"Turn and Burn"
The Fall season is a time of the year when coaches start to reflect on the previous Summer's season in an effort to make adjustments during the Winter months. Now, I believe that one adjustment every coach could probably stand to make should be dedicating more time during practice for your catchers to work on their skills. I know some of you out there already spend a decent amount of time with them, but trust me, it needs to be more.
One of the situations that is rarely talked about, let alone practiced, is the catcher backing up a throw to first base. It can seem arbitrary, but in some case it can completely change the course of a game.
During my senior season of American Legion ball we were making a bid for the NH State championship. In one of the preliminary games of the tournament I made a play that people still talk about...Okay, it might just be me that still talks about it, but it really was one of those "wow, did that just happen?!?" plays and probably the best play I have ever made.
Late in the game, with one of the fastest runners in the country at the plate, the batter hit a ground ball to one of our infielders. The moment I saw the ball hit the bat I immediately got out of my crouch, tossed my mask off and sprinted full speed up the first base line. The throw from the infielder sailed over our first baseman's head and caromed passed the first base dugout, up along the stadium wall. There was a lot of foul territory in this ballpark, so the runner didn't hesitate to head for second base. Because I was there, backing up the play, I was able to hustle to the wall, pick up the ball and make a strong throw directly to our shortstop who was covering 2B. Believing there was no chance that a play could be made, the runner had started to coast into 2B. It was right about the time when the runner started to look behind him that the ball whizzed by his head, right into our shortstop's glove. The look on the runner's face when our shortstop, sporting a huge grin, tagged him out was one I will never forget.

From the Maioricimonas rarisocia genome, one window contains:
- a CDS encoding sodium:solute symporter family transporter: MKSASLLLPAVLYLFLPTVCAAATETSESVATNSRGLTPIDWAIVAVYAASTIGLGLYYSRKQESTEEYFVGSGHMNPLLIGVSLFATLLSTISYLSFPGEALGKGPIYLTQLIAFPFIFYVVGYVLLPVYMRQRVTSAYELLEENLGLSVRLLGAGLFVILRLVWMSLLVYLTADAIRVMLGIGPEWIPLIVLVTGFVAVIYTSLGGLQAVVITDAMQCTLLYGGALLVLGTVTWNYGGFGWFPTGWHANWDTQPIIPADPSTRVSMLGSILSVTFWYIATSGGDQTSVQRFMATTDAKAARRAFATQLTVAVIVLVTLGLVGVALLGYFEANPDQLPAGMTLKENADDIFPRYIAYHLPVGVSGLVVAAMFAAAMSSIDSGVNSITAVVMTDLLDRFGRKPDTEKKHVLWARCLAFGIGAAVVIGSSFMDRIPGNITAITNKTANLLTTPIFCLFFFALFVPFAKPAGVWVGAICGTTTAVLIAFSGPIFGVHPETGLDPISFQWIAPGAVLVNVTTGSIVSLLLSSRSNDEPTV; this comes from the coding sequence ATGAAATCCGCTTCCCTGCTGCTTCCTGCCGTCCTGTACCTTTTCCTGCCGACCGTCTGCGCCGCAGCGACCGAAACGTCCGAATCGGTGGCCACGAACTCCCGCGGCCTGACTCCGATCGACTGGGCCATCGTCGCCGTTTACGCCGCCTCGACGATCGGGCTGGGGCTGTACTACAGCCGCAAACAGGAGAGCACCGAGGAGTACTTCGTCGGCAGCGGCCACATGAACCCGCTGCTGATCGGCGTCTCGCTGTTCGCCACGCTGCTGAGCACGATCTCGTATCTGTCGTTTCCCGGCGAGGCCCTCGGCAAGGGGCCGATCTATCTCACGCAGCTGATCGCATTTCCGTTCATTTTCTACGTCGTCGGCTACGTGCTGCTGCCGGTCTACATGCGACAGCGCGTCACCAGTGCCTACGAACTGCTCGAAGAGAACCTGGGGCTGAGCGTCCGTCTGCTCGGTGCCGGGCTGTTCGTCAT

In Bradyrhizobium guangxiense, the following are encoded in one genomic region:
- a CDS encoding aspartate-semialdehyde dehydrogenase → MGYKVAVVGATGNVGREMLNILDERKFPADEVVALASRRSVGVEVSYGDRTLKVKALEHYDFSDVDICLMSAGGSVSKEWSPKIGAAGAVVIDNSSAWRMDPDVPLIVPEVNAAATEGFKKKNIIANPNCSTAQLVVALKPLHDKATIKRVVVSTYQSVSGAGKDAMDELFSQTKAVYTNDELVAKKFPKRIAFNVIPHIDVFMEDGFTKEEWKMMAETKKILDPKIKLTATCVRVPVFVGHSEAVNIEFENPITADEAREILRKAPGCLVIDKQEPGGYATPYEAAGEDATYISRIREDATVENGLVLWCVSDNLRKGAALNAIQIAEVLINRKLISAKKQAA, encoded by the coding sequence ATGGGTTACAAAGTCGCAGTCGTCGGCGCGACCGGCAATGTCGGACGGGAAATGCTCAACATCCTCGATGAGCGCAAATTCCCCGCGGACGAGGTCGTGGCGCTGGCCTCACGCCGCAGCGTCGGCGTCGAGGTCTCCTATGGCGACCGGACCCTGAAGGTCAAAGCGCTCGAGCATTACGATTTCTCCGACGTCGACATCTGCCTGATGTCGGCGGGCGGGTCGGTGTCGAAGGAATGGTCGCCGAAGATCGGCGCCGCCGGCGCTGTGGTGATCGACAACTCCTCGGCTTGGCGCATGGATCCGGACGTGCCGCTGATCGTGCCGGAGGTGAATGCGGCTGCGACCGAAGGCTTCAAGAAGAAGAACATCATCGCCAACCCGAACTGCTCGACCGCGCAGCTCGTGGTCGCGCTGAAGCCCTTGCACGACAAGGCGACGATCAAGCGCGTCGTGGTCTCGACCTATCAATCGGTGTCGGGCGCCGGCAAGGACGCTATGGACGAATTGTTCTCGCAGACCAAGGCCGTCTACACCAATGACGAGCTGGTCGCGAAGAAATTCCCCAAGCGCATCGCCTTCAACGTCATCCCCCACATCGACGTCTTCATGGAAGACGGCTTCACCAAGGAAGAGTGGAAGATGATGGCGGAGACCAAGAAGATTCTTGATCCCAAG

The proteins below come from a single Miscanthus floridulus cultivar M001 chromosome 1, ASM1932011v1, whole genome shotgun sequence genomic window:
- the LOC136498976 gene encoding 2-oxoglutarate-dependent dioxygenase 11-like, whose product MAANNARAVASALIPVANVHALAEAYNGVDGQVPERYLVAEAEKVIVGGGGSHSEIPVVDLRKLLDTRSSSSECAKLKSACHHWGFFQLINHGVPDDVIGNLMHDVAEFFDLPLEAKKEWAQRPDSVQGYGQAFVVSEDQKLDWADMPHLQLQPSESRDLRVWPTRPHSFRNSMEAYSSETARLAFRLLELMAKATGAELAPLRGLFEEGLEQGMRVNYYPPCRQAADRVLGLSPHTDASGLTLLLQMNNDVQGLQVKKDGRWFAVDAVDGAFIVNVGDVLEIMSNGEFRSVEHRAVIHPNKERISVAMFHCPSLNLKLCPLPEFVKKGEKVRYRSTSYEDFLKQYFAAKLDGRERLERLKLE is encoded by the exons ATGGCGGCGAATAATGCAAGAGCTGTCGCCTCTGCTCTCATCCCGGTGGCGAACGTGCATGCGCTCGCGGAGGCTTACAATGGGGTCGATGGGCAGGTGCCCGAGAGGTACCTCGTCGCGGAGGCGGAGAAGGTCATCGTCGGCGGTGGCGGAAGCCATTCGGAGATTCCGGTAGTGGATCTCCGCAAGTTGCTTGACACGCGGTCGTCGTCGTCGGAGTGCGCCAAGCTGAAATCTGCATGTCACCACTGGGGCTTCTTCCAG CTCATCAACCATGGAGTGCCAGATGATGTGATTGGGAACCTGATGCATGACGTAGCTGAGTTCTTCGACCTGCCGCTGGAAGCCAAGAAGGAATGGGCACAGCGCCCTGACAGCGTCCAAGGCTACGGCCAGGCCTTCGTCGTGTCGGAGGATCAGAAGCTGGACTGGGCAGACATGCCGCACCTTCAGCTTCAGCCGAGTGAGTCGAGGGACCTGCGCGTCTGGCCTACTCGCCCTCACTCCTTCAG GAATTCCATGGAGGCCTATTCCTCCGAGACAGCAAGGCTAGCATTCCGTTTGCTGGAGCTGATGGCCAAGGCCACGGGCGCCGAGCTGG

Now I am not telling this story to pat myself on the back here, but instead to hopefully help some catchers turn mistakes into outs, or at the very least help catchers prevent the big inning.
Catchers, if there is nobody on base (or little to no chance that a runner could advance to the plate on an error) your job is to bust your butt up the first base line to back up the throw. Honestly, your goal should be to run at an angle that gets you behind first base in line with where the throw is coming from, all the while trying to get in position before the runner gets to the bag. Now, is that possible? It depends on the speed of the runner, but if that is your goal, you'll won't ever be out of position for a throw.
This is the only play where I'm actually okay with my catchers tossing off their helmet immediately. Especially those with a two-piece setup. For those of you who don't know, attempting to field a thrown ball with a piece of equipment other than your glove or mitt is illegal in the game of baseball and softball. It is a dead ball and any runner on the base paths is awarded 2 bases. It can be tempting on a bad throw to use your helmet to stop the ball if you hold it in your hand, so I either want my catchers to wear it (hockey-style only) or toss it off their head as soon as they are running up the base line.
Thanks for reading this month's Tip of the Month!